Letters to the Pea Green Answer Man

Dear Pea Green the Answer Man

Do cows sweat?

Prairie, Gunnison

Dear Prairie

Cows do sweat.  Perspiration in cattle, however, is not so noticeable as in horses and some other animals.  In the case of the horse the sweat glands are distributed widely over the skin and the animal sweats freely all over the body.  But in the ox sweat glands are less abundant and are most completely developed on the muzzle.  Consequently a cow will sweat freely on the end of her nose, while what perspiration appears on her body is usually slight and almost imperceptible.

 

Dear Pea Green the Answer Man

Where are the eyes of the horsefly located?

Chris, Montrose

Dear Chris

  The large compound eyes of the horsefly are located conspicuously on the head.  Many people believe that the eyes of this insect consist of small yellowish specks or scales on tiny stems under the wings.  This, it is said, is proved by the fact that when these club-like appendages are removed the horsefly loses its equilibrium and flies abnormally.  As a matter of fact, these specks or scales represent aborted underwings.  Entomologists call them calypters or squamce.  Naturally, the removal of the calyptras affects the flight of the fly because they are intimately related to the wings proper.  Similar phenomena occur in other insects.

 

Dear Pea Green the Answer Man

What is the harvest moon?

Meadow, Paonia

Dear Meadow,

Harvest moon is the popular name given in northern temperate latitudes to the full moon that occurs about harvest time.  Astronomers usually regard the full moon nearest in date to the autumnal equinox as the harvest moon.  This is, roughly speaking, between the 15th and 20th of September.  Country people however are more likely to regard the next full moon as the harvest moon; namely, the full moon which occurs about the middle of October.  At this season the path of the moon, especially in high latitudes, passes quite closely above and below the horizon at the time of the full moon, causing it to rise merely at sunset for several nights in succession.  Thus the harvest moon prolongs the natural twilight and permits tardy farmers, so it is said, to complete their belated harvesting before the coming of frost and winter.  In south temperate latitudes this phenomenon occurs in late March or early April.  The moon which follows the harvest moon and which has similar characteristics is called the hunter’s moon.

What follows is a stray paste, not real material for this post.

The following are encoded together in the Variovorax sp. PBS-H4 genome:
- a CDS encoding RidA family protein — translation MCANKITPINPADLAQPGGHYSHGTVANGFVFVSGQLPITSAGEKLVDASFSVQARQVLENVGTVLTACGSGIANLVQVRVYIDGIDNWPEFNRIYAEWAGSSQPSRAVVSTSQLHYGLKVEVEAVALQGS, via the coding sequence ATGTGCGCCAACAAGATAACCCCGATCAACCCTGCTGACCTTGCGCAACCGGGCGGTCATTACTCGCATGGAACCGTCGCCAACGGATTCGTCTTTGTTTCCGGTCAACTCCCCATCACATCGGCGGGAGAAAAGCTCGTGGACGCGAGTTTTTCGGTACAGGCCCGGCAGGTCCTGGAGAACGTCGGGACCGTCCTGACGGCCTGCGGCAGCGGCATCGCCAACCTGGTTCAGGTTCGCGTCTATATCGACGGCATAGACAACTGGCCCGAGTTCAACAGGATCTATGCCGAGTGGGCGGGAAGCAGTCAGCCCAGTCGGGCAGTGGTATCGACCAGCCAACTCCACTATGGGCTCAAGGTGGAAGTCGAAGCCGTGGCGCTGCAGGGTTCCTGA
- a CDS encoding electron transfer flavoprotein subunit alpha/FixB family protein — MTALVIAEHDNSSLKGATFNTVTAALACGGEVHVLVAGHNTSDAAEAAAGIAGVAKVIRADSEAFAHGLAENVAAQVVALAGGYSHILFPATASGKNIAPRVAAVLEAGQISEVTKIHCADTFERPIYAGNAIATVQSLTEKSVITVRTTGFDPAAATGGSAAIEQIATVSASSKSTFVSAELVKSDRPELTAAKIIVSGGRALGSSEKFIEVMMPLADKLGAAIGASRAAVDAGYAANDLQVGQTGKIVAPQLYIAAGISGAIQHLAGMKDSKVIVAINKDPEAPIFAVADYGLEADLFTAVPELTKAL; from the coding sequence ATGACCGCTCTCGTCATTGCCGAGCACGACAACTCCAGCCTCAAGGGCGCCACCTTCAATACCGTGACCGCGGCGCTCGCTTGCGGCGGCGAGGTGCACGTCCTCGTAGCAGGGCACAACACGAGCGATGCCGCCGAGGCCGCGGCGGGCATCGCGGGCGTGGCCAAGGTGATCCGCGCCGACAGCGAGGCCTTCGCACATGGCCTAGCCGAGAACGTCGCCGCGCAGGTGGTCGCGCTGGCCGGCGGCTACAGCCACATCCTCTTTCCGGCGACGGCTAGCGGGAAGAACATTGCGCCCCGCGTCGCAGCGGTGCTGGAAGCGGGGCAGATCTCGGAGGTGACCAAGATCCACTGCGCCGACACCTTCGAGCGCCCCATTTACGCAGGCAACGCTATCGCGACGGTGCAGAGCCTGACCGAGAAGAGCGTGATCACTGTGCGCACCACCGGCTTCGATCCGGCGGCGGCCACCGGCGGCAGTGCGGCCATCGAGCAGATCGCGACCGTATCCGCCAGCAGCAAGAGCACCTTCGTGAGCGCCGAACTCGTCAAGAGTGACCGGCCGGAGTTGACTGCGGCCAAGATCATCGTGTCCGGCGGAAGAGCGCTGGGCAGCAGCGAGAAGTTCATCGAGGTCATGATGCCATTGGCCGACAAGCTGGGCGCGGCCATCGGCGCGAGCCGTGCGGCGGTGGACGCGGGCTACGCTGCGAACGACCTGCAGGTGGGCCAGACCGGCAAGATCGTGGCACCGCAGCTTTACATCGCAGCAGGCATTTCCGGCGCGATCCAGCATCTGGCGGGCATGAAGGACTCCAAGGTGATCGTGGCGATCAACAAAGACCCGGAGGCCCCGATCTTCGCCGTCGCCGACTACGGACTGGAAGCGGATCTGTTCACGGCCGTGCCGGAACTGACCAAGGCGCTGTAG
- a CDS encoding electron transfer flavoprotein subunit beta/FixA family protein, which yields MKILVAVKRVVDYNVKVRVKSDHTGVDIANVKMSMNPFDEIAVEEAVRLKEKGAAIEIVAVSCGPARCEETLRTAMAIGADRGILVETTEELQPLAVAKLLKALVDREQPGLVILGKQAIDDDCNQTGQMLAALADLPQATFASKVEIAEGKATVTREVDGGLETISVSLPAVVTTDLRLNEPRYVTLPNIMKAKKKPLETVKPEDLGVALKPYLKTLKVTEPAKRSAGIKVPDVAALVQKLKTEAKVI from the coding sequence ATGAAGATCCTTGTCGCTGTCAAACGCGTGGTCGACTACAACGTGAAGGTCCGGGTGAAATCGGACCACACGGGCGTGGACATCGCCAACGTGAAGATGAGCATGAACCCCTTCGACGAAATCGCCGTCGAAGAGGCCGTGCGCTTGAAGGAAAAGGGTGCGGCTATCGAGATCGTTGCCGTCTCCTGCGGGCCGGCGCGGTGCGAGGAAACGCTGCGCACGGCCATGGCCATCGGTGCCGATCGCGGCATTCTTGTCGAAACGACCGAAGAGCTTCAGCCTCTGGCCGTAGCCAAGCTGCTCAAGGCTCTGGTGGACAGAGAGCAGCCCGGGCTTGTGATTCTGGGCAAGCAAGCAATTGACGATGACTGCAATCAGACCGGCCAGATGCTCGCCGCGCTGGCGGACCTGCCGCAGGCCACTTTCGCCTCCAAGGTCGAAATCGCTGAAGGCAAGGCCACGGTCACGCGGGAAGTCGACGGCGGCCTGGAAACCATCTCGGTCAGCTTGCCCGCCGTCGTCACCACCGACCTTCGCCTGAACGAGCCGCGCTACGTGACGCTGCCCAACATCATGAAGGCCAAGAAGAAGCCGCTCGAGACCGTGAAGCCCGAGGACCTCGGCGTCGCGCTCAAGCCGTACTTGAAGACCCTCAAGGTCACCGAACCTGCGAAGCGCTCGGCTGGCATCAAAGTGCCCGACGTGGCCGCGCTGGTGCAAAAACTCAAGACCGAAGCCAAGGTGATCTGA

Dear Pea Green the Answer Man

Why is a horse called a dobbin?

Jack, Ouray

Dear Jack

Dobbin is a general or familiar name for any horse, especially an ordinary draft or farm horse.  The name Dobbin was so widely used in England as a pet name for horses that it became a general nickname for the entire equine species.  It was a familiar name for a horse already in the time of Shakespeare.  In the Merchant of Venice, which was first printed in 1596, Old Gobo says to Lancelot: “Thou hast got more hair on thy chin, the Dobbin my philhorse has on his taile.”  Dobbin is a diminutive of the proper name Dob, which is a variation of Robin and Rob, which in turn are variations for the proper name Robert.

 

Dear Pea Green the Answer Man

What is meant by a pig in a poke?

Frank, Crested Butte Colorado

Poke is an old word meaning a bag, pouch or sack.  Our word pocket is a diminutive of poke.  A pig in a poke is a blind bargain, something purchased without examination, or any goods bought and paid for without knowing their quality or value.  The expression is said to have reference to an old trick pulled off on English market days.  Pigs were often taken to market in pokes or sacks.  Frequently shrewd countrymen would try to palm off on a greenhorn or cat for a sucking pig.  If the buyer opened the poke he let the cat out of the bag and the trick was disclosed.  Whether or not anybody was ever fool enough to buy a pig in a bag without looking at it, it is probable that the expression pig in a pike refers to the old custom of taking pigs to market in a sack.

Filed Under: Hard News

Tags:

RSSComments (0)

Trackback URL

Comments are closed.